“While we are not going to discuss the details of our activities, we have repeatedly made it clear that the United States gathers intelligence of the type gathered by all nations. The U.S. collects intelligence to protect the nation, its interests, and its allies from, among other things, threats such as terrorism and the proliferation of weapons of mass destruction,” Mr. Clapper said.

“The United States values our long-standing friendship and alliance with France and we will continue to cooperate on security and intelligence matters going forward.”


Is it part of the proverbial “big-tent thinking” for political parties as the 2014 and 2016 elections loom? Consider that Republican Reps. Ted Poe of Texas, Peter T. King of New York and Darrell E. Issa of California are among the guests at the “Spirit of Lincoln Dinner” at a swanky hotel not five blocks from the White House on Wednesday evening.

The keynote speaker is former Homeland Security Secretary Tom Ridge, the “esteemed host committee” includes Jon Huntsman Jr., Larry Pressler, Christine Todd Whitman and a host of former GOP officials and state lawmakers. The organizers: the Log Cabin Republicans, an interest group founded some two decades ago to represent the interests of gay Republicans. The group currently lists Republican Sens. Rob Portman of Ohio and Lisa Murkowski of Alaska among its congressional “allies.”

Democrats court the lesbian, gay, bisexual and transgender (LGBT) voter demographic, right along with 16 other clearly defined voter groups that include blacks, American Indians, Asians, Hispanics, rural residents, veterans and seniors. Research on the impact of the LGBT voters is a work in progress. Gallup’s “landmark study” of 121,300 respondents examined trends shortly before the 2012 presidential election. The pollster found that 3.4 percent of the population said they “personally identified” with the LGBT demographic; 44 percent of them were Democratic.

“While LGBT voting preferences reveal a clear liberal tilt toward Democratic candidates, LGBT voters are not a totally monolithic political group, with 22 percent indicating support for Republican candidate Mitt Romney, 20 percent identifying as conservative, and 43 percent identifying as independent and 13 percent as Republican,” Gallup said in the analysis.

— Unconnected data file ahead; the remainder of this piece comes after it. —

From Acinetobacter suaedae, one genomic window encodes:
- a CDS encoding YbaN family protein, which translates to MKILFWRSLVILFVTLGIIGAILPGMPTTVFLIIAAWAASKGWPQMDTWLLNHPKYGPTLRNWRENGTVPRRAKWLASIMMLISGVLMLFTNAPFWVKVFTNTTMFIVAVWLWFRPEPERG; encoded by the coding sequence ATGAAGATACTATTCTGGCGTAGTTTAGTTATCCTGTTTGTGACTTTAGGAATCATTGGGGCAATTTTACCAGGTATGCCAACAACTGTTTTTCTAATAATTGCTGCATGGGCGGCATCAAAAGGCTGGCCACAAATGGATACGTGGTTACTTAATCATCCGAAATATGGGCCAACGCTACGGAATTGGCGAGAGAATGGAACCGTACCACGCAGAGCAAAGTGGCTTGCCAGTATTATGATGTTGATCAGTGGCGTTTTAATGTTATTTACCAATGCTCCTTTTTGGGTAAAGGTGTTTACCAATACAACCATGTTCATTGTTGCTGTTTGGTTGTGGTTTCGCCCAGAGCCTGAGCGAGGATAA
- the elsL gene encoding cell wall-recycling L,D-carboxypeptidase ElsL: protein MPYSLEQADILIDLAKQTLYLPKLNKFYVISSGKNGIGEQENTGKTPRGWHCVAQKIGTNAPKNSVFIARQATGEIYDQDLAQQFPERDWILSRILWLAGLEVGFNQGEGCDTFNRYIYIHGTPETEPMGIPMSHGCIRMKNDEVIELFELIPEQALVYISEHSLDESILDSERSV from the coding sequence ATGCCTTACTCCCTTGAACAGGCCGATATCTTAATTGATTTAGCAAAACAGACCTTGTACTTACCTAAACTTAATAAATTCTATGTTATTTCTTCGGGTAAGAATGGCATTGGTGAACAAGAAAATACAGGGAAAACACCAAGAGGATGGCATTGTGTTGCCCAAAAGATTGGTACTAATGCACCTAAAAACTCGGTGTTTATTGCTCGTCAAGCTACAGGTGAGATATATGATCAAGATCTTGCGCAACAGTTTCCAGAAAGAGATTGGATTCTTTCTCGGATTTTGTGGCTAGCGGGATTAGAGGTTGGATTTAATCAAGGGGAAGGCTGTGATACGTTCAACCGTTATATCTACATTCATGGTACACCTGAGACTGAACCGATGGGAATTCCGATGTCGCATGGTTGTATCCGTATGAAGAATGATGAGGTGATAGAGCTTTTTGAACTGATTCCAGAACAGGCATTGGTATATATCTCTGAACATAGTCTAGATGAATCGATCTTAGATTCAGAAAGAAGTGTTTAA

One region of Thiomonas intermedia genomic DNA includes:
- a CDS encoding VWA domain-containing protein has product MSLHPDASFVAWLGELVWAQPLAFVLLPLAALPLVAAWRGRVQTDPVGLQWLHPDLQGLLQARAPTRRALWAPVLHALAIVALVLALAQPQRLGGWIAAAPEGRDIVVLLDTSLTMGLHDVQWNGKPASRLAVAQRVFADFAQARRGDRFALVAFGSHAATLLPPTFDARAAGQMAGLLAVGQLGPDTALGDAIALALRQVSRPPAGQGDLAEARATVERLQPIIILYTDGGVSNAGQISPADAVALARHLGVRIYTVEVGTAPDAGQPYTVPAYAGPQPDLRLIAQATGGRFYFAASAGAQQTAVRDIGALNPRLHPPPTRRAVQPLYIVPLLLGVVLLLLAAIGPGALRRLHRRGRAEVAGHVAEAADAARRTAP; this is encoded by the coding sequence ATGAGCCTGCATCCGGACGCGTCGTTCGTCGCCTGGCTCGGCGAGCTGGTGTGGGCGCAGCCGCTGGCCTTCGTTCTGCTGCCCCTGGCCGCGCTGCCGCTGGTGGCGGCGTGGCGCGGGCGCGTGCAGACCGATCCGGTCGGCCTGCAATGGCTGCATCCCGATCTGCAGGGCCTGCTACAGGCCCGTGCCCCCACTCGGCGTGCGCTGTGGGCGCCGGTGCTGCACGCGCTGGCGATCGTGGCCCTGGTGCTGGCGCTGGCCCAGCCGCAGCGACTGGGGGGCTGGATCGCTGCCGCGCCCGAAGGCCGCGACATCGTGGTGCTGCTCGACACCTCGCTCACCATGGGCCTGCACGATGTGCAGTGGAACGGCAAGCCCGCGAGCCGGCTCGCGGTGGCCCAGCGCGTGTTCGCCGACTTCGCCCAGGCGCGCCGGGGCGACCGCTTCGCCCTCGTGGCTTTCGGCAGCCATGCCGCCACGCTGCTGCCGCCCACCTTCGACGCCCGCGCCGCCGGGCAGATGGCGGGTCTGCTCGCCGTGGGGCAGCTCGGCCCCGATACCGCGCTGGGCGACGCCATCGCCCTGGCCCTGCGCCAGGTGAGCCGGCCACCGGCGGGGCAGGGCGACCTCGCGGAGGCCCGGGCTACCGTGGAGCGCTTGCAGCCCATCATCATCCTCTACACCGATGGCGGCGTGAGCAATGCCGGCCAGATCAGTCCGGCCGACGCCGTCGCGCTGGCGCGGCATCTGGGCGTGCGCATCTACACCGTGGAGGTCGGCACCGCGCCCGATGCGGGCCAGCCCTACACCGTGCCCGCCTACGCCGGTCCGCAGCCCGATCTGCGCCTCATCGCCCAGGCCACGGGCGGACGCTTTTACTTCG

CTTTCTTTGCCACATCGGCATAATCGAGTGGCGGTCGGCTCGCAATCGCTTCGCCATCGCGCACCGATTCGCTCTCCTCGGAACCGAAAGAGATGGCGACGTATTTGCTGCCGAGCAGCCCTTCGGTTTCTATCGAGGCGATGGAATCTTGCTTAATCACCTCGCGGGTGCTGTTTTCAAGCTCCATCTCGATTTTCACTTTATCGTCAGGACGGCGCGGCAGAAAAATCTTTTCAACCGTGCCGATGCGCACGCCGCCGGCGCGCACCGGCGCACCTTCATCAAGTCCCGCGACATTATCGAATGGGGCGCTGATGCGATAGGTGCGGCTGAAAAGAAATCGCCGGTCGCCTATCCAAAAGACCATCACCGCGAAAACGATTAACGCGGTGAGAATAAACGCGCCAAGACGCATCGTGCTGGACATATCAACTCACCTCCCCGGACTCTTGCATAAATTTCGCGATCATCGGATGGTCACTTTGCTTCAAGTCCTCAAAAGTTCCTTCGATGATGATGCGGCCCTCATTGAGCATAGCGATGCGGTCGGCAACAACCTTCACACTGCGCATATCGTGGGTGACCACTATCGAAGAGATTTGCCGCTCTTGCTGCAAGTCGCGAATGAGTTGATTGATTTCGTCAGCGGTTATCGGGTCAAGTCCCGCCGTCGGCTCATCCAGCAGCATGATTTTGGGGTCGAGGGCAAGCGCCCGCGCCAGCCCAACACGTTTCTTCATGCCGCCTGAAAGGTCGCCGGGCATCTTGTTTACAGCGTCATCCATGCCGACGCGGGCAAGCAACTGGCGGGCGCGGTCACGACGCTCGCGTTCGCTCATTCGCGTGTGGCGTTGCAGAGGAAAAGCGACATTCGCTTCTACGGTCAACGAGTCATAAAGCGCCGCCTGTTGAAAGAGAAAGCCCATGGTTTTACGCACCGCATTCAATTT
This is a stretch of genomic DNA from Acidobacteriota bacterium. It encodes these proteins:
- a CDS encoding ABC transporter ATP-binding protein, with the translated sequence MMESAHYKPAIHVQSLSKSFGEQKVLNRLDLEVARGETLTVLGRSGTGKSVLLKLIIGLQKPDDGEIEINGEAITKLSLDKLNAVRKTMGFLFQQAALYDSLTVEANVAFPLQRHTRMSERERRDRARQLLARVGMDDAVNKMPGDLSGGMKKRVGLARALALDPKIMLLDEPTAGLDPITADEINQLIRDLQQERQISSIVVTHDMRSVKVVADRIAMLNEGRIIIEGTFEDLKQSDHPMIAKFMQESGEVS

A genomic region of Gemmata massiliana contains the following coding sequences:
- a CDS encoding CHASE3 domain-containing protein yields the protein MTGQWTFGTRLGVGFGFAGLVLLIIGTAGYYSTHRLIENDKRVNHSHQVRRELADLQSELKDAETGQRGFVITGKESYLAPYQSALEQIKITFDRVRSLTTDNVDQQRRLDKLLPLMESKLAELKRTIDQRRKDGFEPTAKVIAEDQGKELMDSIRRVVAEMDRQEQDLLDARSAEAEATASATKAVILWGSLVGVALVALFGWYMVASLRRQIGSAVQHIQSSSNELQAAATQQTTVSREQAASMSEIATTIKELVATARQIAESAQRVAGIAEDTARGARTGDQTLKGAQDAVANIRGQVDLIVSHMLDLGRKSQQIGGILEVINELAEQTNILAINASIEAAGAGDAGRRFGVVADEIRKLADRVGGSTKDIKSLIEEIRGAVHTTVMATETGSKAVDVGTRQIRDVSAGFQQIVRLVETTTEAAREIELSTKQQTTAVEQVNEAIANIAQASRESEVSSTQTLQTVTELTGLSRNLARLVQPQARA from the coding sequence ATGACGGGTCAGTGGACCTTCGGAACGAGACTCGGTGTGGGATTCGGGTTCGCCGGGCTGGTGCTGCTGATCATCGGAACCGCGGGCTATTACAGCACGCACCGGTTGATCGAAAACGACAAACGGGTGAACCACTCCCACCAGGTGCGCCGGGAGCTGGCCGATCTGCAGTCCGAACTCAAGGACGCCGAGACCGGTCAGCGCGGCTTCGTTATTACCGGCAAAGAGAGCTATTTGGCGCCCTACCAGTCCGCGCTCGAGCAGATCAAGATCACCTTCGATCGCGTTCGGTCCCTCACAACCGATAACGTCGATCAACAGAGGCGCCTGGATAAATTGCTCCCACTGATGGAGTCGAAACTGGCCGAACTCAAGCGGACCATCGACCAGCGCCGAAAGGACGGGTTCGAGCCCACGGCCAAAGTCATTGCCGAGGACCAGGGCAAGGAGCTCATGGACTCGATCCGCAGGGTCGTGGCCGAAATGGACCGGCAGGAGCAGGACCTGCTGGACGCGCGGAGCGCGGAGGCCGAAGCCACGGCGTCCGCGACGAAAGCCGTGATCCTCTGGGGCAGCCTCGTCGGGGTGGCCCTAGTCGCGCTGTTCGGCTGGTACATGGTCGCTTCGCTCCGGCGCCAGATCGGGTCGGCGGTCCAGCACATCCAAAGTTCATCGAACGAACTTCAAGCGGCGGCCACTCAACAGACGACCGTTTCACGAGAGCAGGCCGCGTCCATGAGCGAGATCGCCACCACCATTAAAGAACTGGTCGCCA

“Notably, LGBT Americans who express more conservative and Republican political preferences share many of the traits common to other Americans with those political views. They tend to be older, white, and more religious,” Gallup said in the report, released a year ago. “Still, the fact that roughly 7 in 10 LGBT voters can be expected to vote for President Obama on Nov. 6 shows that these voters could be an important factor in helping him win re-election in a close race.”


74 percent of “cybersecurity pros” at federal agencies say their agency is not completely prepared for international cyber attacks.

68 percent say they see the most breaches when agency users download files.

68 percent say their agency is not prepared for “employees leaking secure information.”

67 percent say their agency is not prepared against malware, hackers and data theft.

66 percent of agency users say security protocols are “burdensome and time consuming.”

62 percent of the cybersecurity pros encounter the most breaches when agency users surf the Web.

50 percent say they witness a security breach “at least once a week.”

Source: A Meritalk survey of 100 federal agency, Department of Defense and intelligence cybersecurity professionals and 100 federal system users conducted throughout August and released Tuesday.

Inside skinny, weighty thoughts to jharper@washingtontimes.com.

• Jennifer Harper can be reached at jharper@washingtontimes.com.